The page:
AMERICAN Ductile Iron Pipe’s Resilience on Display After Tropical Depression Claudette

Left: Initial state of the 42-inch Fastite ductile iron line. Right: The 42-inch unrestrained Fastite joint pipe was stabilized with a beam and supporting straps after the collapse was discovered. While extremely deflected, the joints did not separate, and the line continued to deliver 26 million gallons of raw water daily to the local water treatment plant.

In June 2021, Tropical Depression Claudette rolled through west Alabama, dropping an estimated six inches of rain in the area in a short amount of time. The result was flash flooding, rising and swift-moving creeks and rivers, saturated ground and soggy roadsides.

When the line was temporarily taken out of service, the joints were replaced with 42-inch restrained joint AMERICAN Flex-Ring pipe.

During the storm, an embankment along a creek in the city of Tuscaloosa, Alabama, collapsed, revealing a 42-inch Fastite joint ductile iron pipeline that transports approximately 26 million gallons of raw or unfinished water a day to the city’s water treatment plant. The pipeline remained suspended over a ravine with about 15 feet of water below it. Even in the face of such pressure, the unrestrained, push-on joints did not separate, demonstrating the resiliency of ductile iron pipe.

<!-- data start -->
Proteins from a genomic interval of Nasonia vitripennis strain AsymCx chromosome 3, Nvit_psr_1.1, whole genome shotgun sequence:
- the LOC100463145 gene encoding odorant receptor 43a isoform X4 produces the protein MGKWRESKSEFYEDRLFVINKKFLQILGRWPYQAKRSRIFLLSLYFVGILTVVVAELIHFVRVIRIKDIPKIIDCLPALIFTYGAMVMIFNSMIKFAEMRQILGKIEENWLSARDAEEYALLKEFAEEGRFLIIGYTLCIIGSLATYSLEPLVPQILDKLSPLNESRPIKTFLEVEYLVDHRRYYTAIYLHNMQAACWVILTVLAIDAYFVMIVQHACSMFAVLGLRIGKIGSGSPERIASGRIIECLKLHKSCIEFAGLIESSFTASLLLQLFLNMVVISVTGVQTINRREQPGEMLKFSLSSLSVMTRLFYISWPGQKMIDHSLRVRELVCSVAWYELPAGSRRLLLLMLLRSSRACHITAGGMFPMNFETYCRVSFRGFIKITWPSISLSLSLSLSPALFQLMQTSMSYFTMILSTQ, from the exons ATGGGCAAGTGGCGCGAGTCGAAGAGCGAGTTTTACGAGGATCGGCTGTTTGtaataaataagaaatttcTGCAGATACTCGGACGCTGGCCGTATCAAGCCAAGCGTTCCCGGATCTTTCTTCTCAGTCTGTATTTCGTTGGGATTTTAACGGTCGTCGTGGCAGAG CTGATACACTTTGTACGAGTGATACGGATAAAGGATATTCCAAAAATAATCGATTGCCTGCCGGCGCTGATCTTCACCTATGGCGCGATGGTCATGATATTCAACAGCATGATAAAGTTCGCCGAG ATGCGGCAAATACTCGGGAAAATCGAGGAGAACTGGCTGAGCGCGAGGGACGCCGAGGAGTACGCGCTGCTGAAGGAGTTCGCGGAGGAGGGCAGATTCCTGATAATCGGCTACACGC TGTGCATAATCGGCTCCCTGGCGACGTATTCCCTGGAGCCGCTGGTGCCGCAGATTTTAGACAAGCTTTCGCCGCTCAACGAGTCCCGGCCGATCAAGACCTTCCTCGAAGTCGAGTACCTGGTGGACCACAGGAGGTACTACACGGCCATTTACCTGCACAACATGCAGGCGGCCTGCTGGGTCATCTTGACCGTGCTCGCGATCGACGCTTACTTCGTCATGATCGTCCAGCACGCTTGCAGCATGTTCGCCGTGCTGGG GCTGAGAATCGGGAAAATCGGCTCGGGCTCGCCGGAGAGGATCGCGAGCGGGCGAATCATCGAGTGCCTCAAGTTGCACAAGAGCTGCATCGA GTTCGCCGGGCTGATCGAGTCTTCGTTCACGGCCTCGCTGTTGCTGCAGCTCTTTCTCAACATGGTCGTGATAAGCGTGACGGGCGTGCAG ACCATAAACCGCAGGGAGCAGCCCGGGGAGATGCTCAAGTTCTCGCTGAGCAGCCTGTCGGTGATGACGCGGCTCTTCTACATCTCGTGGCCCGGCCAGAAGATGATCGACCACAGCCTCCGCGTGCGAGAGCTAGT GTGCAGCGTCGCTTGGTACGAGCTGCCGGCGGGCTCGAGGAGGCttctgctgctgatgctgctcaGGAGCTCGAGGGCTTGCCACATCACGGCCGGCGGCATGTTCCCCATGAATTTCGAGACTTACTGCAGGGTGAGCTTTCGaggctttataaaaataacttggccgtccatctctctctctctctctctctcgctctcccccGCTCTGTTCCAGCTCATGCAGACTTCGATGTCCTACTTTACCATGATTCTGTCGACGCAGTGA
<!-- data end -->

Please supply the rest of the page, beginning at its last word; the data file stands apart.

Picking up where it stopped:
“In the face of extreme deflection, the ductile iron pipe never leaked and remained in use until the city shut it off for repair work,” said AMERICAN Ductile Iron Pipe Sales Engineer Jim Ballintine. “This is another great testament of the strength of ductile iron pipe.”

Ballintine, along with Sales Engineers Bret Busby and Tony McLain, worked with the city and the contractor John Plott Company Inc. to provide solutions after the emergency occurred. In addition, ADIP Project Management Operations Manager Tristan Argo worked diligently to secure the materials needed to repair the line quickly.

To repair the line, John Plott Company stabilized the over-deflected joints with a steel beam and supporting straps. The creek bank itself was then stabilized with aggregate. Next, the line was temporarily taken out of service, and the joints were replaced with restrained joint AMERICAN Flex-Ring pipe. The restored pipeline was backfilled, and the line was soon placed back in service.

“John Plott performed the emergency repair with speed and skill,” Ballintine continued. “AMERICAN was proud to play an instrumental role in providing solutions to get this pipeline repaired and back in service.”